View Full Version : Lolita fashion on the runways

8th January 2010, 11:39
I knew that we couldn't keep talking about Lolita fashion on this forum without having it make an impact.

Here's the current cover of the Vogue Web site Style.com, advertising "a fresh crop of Lolitas on the spring runways."


So pretty! The site has a brief write-up (http://www.style.com/stylefile/2010/01/are-you-a-lolita/) about the trend, along with a slideshow (http://www.style.com/stylefile/2010/01/are-you-a-lolita/slideshow).

However, it's painful to see these styles on underweight models, when they would look so much better on the plus-size industry's doll-like girls. Can someone please shoot these designs on Kelsey Olson, Kailee O'Sullivan, etc.?

Anyway, in addition to the cover image, which I do find kind of cute (although the eyeshadow is a bit extreme), I also like this look:


The dress is very delicate, and I love the fact that the setting is rustic. The hair ornamentation is wonderful, as is the basket that she is so modestly holding in her hands.

Also, I can see something of attraction in this look. The bow is outrages, but it works, somehow. If one of the elements that comes into fashion thanks to this trend is the return of the hair bow, this will be a terrific development. Very-well-chosen architectural backdrop.


Now, here's the real kicker. Have a look at this ensemble. The blouse is the nicest element, clothing-wise, but also pay attention to the hat.


Does it look familiar? It should. Does everyone remember this (http://www.judgmentofparis.com/board/showthread.php?t=1683) recent post about the original, full-figured Sun-Maid Raisin girl? It's very similar to her early-1900s bonnet!

I would like to quote what HSG wrote in that thread, when he compared the Sun-Maid's bonnet to the one that Kelsey wore for one of her Hallowe'en costumes:

If you could imagine Kelsey in a peasant blouse instead of the pink costume, something similar to what the Sun-Maid girl wears, I could easily see it being an attractive and wearable fashion choice.Well, in the above picture, the girl's blouse does have a bit of that rustic, peasant charm.

It's not so far a leap from Kelsey's wardrobe, here, to some of the pieces in this Lolita trend:


Sure enough, with some tweaks and adjustments, Kelsey's outfits have been transformed into wearable fashion. The girl in the bow even has high white socks!

Okay, now that this is a "legitimate" trend (since a Vogue cover is surely a mark of legitimacy), I do hope that the plus-size industry picks up on it. We definitely have the models for it. Kelsey, Kailee, etc. were born to model these fashions. How exciting if the plus-size industry were to show the Vogue crowd that these enchanting styles belong on our full-figured, fairy-tale models.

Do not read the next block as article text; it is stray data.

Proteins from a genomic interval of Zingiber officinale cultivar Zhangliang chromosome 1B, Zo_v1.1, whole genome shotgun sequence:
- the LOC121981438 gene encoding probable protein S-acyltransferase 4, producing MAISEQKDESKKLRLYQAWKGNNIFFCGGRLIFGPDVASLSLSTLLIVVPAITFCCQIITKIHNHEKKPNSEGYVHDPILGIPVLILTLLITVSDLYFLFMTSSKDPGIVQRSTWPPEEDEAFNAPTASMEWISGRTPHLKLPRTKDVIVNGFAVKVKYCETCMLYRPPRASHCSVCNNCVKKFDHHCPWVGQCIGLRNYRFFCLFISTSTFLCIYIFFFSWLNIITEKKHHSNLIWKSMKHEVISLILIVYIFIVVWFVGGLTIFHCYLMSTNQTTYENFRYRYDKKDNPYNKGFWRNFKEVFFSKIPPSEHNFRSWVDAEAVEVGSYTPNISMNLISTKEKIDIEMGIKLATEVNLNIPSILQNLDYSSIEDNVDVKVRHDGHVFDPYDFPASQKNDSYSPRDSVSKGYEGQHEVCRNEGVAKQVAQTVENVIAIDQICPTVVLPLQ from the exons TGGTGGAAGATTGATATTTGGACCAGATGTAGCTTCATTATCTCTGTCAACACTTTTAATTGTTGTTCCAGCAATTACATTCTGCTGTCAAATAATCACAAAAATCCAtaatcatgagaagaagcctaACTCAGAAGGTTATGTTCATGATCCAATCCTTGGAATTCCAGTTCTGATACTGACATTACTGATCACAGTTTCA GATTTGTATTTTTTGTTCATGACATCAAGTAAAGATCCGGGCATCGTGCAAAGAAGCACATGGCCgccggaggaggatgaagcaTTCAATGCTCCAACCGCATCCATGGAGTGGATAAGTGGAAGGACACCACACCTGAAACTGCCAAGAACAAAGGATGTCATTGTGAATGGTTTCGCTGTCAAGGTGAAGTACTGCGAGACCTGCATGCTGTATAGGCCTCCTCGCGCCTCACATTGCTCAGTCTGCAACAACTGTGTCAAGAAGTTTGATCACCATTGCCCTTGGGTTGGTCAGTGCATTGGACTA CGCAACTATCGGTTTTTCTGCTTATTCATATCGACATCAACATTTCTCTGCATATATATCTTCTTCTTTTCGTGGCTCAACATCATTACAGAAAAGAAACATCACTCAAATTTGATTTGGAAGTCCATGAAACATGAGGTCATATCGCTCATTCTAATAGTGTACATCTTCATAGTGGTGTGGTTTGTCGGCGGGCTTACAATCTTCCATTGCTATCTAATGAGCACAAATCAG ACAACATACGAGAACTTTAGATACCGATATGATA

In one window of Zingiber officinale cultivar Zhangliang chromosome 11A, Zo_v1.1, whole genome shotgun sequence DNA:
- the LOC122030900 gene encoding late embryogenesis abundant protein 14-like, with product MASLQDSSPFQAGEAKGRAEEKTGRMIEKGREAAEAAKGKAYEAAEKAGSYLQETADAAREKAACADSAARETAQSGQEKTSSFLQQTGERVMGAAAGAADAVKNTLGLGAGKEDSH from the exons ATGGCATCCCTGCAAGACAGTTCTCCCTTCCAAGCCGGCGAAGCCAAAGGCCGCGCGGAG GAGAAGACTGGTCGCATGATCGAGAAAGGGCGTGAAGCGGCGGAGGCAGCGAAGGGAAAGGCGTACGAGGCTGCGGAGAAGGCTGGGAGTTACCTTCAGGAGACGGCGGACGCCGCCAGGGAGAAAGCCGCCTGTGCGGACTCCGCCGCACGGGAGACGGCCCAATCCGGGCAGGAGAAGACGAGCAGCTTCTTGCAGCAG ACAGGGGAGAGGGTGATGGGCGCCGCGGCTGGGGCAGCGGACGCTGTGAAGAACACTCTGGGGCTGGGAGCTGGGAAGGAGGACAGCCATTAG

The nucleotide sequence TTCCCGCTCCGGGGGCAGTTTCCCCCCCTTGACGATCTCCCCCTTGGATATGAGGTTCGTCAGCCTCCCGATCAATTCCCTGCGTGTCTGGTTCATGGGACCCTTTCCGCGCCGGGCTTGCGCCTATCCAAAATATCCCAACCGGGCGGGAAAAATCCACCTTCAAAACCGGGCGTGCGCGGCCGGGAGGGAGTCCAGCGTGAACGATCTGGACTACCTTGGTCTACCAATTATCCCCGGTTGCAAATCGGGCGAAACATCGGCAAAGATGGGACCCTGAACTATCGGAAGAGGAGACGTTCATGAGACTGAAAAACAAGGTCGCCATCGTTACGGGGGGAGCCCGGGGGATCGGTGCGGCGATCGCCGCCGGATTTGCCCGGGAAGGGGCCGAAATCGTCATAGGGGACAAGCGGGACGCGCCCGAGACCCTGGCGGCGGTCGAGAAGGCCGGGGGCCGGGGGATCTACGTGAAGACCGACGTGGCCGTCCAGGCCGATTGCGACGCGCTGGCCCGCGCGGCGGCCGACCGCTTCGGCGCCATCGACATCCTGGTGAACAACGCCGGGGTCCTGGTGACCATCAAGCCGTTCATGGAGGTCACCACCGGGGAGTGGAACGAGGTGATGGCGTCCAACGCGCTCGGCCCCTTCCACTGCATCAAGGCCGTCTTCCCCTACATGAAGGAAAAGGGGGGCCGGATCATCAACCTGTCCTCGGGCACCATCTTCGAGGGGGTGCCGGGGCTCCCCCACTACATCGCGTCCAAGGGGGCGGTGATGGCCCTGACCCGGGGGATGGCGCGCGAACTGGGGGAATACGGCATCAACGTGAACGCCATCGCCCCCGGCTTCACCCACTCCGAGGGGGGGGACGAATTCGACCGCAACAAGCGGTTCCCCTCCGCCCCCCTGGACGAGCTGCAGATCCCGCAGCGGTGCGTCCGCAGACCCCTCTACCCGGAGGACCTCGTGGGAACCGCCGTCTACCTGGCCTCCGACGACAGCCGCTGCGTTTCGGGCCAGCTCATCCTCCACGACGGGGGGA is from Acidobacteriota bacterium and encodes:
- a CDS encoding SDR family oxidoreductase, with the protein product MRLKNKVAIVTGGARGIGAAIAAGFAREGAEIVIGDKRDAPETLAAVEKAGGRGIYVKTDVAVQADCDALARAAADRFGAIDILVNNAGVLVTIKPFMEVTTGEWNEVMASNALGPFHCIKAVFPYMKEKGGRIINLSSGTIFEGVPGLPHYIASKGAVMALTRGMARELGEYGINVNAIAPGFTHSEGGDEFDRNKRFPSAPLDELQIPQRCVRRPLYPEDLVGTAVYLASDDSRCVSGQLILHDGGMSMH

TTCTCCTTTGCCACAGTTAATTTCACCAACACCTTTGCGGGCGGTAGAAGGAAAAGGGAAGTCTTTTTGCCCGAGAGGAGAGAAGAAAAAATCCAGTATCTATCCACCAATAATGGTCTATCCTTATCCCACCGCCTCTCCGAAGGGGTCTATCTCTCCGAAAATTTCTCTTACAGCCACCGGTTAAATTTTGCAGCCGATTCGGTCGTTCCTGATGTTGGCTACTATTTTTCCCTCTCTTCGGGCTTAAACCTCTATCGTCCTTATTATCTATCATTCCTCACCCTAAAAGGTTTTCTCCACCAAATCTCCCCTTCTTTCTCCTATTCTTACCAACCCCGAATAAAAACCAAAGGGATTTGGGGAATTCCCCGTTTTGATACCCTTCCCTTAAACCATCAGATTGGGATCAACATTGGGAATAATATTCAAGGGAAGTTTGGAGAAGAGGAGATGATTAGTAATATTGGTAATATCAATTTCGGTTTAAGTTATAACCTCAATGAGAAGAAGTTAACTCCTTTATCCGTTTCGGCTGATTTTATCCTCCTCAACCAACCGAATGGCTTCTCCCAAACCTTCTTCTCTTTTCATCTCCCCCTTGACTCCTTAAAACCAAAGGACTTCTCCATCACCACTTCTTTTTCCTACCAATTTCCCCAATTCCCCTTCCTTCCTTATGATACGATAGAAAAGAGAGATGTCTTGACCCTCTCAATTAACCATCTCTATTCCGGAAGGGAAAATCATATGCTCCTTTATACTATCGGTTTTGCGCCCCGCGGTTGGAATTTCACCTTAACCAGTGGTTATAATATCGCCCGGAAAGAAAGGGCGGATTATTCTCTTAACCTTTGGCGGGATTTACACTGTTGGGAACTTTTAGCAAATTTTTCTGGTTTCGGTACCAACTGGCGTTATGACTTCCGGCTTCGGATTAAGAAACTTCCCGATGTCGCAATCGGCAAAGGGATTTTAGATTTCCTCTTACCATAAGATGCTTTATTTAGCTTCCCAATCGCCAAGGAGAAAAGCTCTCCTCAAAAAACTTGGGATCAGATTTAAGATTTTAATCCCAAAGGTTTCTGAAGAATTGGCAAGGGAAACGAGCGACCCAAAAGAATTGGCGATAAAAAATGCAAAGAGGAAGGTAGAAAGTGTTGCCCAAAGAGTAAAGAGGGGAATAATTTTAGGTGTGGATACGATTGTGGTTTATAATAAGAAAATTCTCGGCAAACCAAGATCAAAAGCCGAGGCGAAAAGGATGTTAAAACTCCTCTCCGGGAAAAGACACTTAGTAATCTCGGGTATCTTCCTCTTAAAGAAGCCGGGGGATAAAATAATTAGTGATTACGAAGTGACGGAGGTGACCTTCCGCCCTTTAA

8th January 2010, 14:03
One offshoot of Lolita/rorita fashion, as well as "natural Kei," "aristocrat," and other such styles, is called quaintrelle. The Quaintrelle LiveJournal community sums up la mode quaintrelle thus:
Quaintrelle style follows the "quaint" aesthetic. It is unusual or fanciful, with a sense of old-fashioned charm and prettiness. A quaintrelle takes elements from old fashioned costume from around the 18th century to the early 20th century and mixes into her modern life. Elegant, frivolous, and intricate.
A quaintrelle, like the "retro wives" discussed earlier on the forum, might also extend this aesthetic into her lifestyle, perhaps steeping tea in an antique pot and drinking it from a fussy antique cup while enjoying a homemade scone with Devonshire cream. Quaintrelles carry parasols, wear ladylike skirts and blouses, all with varying degrees of embellishment. They draw inspiration from women's styles of times past, modifying them for today's way of life. The emphasis is on elegance, femininity, and beauty.

Quaintrelles celebrate the distaff arts, with many women taking up sewing, knitting, and "fancy work" like embroidery and Irish crochet. The Gothic Lolita Web site Avant Gauche (http://www.avantgauche.co.uk/sewing/index.html) provides a list of patterns suitable for sewing one's own clothing, a boon for plus-size women interested in these styles since many Japan-based fashion houses base their sizing on the typically petite Japanese woman. Sewing one's own clothing invites embellishment exactly to one's taste, and the pride of having sewn something beautiful to wear.